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Mississippi Medical Marijuana Ballot Language Threatens To Confuse Voters With Two Questions

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Medical marijuana is on the ballot in Mississippi. The problem for advocates, however, is that the way the ballot is constructed could make the issue seriously confusing to voters.

That’s by design, Jamie Grantham, communications director for Mississippians for Compassionate Care (MCC), told Marijuana Moment.

Shortly after the campaign officially qualified their initiative for the ballot, lawmakers approved legislation to place an alternate legalization measure before voters. Advocates say the competing ballot question is deliberately vague and could lead to a significantly more limited cannabis system if it passed over the activist-led proposal.

The result of the inclusion of an alternative is a convoluted ballot that requires voters to answer a two-step set of questions on cannabis: first, they must fill out a bubble to “vote for approval of either, or against both” measures. Then they’re prompted to “vote for one” and given the choice of the activist-driven Initiative 65 and lawmakers’ alternative measure 65A.

Immediately, there’s a logistical question. For those who voted against approving either, the use of the word “and” in the next question might lead some to think they have to select one. And if they did make a selection despite their opposition, it’s unclear whether those votes would still be counted. Alternatively, some voters who are trying to fill out their ballots quickly may skip the first question and go right to filling out the bubble for Measure 65 and then have their support discounted.

The difference in language preceding the legalization options could also cause problems. Both measures were analyzed by the state’s Legislative Budget Office, and because the activist campaign’s is more detailed, officials were able to come up with estimated costs and revenue. A big block of text goes over those numbers prior to the question itself, with costs getting more prominent billing than revenue. In the first year of implementation, the measure will cost more than it will bring in—a possible roadblock to supporting the measure for some voters—though in subsequent years there’s anticipated to be a $10.6 million annual net gain.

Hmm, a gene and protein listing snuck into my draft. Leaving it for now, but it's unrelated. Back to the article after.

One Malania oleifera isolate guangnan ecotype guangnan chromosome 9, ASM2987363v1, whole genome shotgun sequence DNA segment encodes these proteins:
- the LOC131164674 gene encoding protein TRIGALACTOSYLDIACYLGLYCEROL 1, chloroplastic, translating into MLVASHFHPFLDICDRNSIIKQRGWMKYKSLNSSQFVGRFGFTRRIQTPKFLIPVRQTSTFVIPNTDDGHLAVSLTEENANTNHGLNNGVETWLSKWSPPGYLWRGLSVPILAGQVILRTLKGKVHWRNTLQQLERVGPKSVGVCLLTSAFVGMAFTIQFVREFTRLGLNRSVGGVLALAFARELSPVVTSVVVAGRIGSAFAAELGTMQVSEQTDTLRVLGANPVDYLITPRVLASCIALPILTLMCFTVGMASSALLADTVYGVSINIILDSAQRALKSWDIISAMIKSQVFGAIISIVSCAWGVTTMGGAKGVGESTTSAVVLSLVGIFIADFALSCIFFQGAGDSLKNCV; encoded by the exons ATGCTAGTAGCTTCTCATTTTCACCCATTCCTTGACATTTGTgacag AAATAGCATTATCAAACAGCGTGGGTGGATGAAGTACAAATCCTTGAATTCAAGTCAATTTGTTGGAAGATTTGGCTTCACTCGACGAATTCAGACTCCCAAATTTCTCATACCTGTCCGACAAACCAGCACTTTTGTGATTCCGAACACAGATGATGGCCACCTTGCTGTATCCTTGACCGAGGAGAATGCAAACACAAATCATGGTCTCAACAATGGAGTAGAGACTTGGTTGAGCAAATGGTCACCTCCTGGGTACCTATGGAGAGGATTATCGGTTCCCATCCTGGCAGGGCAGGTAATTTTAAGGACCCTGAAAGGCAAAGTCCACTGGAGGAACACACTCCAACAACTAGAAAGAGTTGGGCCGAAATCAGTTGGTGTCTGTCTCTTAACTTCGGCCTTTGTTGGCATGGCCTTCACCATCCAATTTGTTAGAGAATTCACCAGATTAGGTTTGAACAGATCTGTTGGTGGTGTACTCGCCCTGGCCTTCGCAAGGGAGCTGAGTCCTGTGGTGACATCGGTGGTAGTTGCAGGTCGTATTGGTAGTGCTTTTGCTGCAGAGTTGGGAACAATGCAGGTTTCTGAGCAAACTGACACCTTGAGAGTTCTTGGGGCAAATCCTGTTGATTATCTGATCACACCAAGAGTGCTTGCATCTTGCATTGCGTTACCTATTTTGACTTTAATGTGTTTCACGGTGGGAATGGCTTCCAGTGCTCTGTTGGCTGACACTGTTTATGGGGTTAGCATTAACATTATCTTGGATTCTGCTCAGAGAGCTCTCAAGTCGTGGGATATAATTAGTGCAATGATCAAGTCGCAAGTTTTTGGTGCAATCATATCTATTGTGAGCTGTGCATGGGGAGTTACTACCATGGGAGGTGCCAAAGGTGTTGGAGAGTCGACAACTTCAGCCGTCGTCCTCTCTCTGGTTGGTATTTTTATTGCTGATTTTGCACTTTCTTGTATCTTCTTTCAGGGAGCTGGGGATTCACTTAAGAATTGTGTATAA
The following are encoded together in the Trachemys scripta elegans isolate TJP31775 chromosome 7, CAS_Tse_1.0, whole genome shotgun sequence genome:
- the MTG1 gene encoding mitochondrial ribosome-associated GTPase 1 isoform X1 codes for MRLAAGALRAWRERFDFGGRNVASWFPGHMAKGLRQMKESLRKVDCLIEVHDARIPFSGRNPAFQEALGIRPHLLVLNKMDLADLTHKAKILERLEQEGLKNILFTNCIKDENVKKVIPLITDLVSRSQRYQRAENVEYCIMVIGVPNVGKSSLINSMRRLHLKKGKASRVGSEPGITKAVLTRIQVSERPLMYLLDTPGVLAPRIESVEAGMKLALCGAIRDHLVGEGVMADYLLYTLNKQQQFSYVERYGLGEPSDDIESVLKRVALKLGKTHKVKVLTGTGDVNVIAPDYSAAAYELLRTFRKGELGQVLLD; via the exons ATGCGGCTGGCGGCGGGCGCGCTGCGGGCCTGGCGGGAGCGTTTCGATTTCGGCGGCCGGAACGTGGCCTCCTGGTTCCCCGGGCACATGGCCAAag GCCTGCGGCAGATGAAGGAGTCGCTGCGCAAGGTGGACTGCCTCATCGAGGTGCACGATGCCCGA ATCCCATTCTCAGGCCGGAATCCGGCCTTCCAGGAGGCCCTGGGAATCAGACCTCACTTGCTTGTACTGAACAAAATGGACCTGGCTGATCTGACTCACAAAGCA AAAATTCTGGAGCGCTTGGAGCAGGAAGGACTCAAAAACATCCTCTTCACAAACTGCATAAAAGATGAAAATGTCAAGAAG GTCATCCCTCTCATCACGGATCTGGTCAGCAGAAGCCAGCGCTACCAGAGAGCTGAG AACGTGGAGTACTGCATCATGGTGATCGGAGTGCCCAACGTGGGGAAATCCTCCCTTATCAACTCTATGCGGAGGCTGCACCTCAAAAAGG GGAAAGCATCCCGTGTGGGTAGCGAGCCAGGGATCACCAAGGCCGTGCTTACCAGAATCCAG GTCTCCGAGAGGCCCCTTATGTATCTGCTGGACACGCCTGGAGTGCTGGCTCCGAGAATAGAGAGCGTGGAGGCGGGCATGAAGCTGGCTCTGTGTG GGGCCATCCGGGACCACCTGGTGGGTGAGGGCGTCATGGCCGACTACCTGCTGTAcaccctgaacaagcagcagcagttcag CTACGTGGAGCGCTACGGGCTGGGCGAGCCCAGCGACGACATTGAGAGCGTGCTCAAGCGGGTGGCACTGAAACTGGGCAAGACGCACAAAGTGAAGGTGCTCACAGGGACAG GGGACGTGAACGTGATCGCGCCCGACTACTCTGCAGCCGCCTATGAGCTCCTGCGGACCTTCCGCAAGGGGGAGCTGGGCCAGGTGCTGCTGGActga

But for the legislature’s alternative, the analysts simply said the “cost or revenue impact associated with this initiative is undeterminable.”

Via Mississippi Secretary of State.

While it’s possible some voters might be inclined to choose the ostensibly simpler version, MCC’s Grantham sees it differently. In a state that strongly conservative, voters care about the financial impact of reform—and she says the lack of an analysis for the alternative will demonstrate to residents that it’s an unserious proposal.

But Grantham recognizes that the ballot isn’t the straightforward “yes/no” on the activist-driven initiative that they’d hoped for.

“That’s been our concern the entire time,” she told Marijuana Moment. “That’s really the whole point with the legislature putting 65A on the ballot is that they’ve never put forth a program legislatively. They’ve blocked more than 20 proposed bills over the last few decades to do so legislatively. And then as soon as Initiative 65 qualifies, the put 65A on the ballot in order to confuse voters and dilute the vote so that neither measure meet the required amount of votes to pass.”

The ballot initiative law allowing for an alternative is “a backdoor for the legislature” to undermine the will of the voters and shut down reform they disagree with, she argued. “These are just people that don’t want medical marijuana. None of their arguments have any foundation, they really don’t.”